Some “terrorist.”

Nelson Mandela was my hero back when many in the West thought he was precisely that: a terrorist.

I hopped on the Mandela bandwagon early, around 1969, if I recall correctly. I was fresh out of high school, with a passion for African liberation groups like Mandela's African National Congress.

America’s mainstream covered little news about the ANC in those days. There was no news about the African liberation movements struggling to throw off Portuguese colonialism in Guinea-Bissau, Angola and Mozambique.

Through the pages of the Nation of Islam's newspaper Muhammad Speaks - definitely not mainstream - I learned that a group called the PAIGC was fighting for independence in Guinea-Bissau, the MPLA (Popular Movement for the Liberation of Angola) was doing the same in Angola and that FRELIMO was fighting Portuguese colonialism in Mozambique.

In what was then known as Rhodesia, the Zimbabwe African People’s Union (ZAPU) sought to bring an end to Ian Smith’s settler colonist regime, along with a group called the Zimbabwe African National Union.

In Southwest Africa, a group called the Southwest Africa People’s Organization (SWAPO) was determined to wrest control of the country from South Africa, which had ruled it for years.

I engrossed myself in this alphabet soup of African geo-politics every time I opened a copy of Muhammad Speaks, which had, I suspect, more readers who were not members of the Nation of Islam than readers who were.

It was on the pages of Muhammad Speaks that I first learned of the man called Nelson Mandela and the organization of which he was a part: the African National Congress.

I also learned that the ANC had a rival liberation group in South Africa called the Pan Africanist Congress, or PAC, which was formed in the late 1950s by disgruntled ANC members.

Later, I subscribed to a magazine called Sechaba, which at the time was the official organ of the ANC. On its pages I became even more familiar with Mandela.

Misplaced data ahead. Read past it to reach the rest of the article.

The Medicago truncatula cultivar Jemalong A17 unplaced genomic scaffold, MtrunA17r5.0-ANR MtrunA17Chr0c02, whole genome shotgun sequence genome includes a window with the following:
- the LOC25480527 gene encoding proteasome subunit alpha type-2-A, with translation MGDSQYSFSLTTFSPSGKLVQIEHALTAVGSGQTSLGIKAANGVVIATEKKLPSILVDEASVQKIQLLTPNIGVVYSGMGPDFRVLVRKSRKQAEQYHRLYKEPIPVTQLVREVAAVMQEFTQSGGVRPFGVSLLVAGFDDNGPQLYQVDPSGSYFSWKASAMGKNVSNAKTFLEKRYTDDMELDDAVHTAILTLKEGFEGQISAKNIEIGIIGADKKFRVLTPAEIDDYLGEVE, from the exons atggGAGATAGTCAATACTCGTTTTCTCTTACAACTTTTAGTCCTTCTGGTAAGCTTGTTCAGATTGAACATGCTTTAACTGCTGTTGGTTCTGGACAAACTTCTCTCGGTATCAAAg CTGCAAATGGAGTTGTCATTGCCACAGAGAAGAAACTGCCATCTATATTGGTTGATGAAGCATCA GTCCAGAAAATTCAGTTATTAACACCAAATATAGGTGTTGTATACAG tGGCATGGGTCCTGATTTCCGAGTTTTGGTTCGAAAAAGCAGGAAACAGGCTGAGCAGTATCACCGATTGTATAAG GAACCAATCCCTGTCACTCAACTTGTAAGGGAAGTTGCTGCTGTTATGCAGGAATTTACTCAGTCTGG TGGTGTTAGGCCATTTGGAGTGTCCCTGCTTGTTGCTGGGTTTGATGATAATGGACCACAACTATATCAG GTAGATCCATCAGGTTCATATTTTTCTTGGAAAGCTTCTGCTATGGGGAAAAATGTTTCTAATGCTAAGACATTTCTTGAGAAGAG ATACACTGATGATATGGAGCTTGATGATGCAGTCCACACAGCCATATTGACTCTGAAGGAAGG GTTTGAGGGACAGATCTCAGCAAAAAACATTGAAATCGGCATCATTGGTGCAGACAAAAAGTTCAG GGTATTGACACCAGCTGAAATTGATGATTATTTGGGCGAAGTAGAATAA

In the early 1960s, shortly after South African police fatally shot 69 blacks at a place called Sharpeville. It was then that Mandela and others formed Umkhonto we Sizwe, the armed wing of the ANC.

The goal of Umkhonto members was to carry out acts of sabotage against the South African government in order to force it to abandon apartheid and give blacks the power of the franchise.

The South African government responded by banning the ANC – and subsequently Umkhonto we Sizwe – and throwing Mandela behind bars. For good measure, the South African government labeled the ANC a terrorist organization.

I never bought the notion that Mandela was a terrorist. Deep down, the South African government must have felt the same way. It released him after 27 years of imprisonment in 1990.

Four years after he was released, Mandela was elected South Africa’s first black president. Those who thought he would urge blacks to go on an orgy of revenge against whites were in for a disappointment.

I had a hunch that Mandela would do exactly what he did: make an urgent plea for unity and racial reconciliation. I wasn’t surprised when he stepped down after one five-year term as president either.

Had Mandela been a Robert Mugabe-type, things would have turned out differently – and far more tragically – in South Africa. The country would have descended into the blood bath of a race war.

Mugabe was head of ZAPU in Rhodesia. After white-majority rule ended in 1979, Mugabe was elected president and hasn’t relinquished power since. Black and white Zimbabwean opposition groups have charged that Mugabe is making a wreck of the country.

The praises Mandela has received since his death on Dec. 5 are not only well-deserved, but also come from people who realize how easy it would have been for Mandela to take South Africa down Zimbabwe’s road.

GREGORY KANE, a Washington Examiner columnist, is a Pulitzer Prize-nominated news and opinion journalist who has covered people and politics from Baltimore to the Sudan.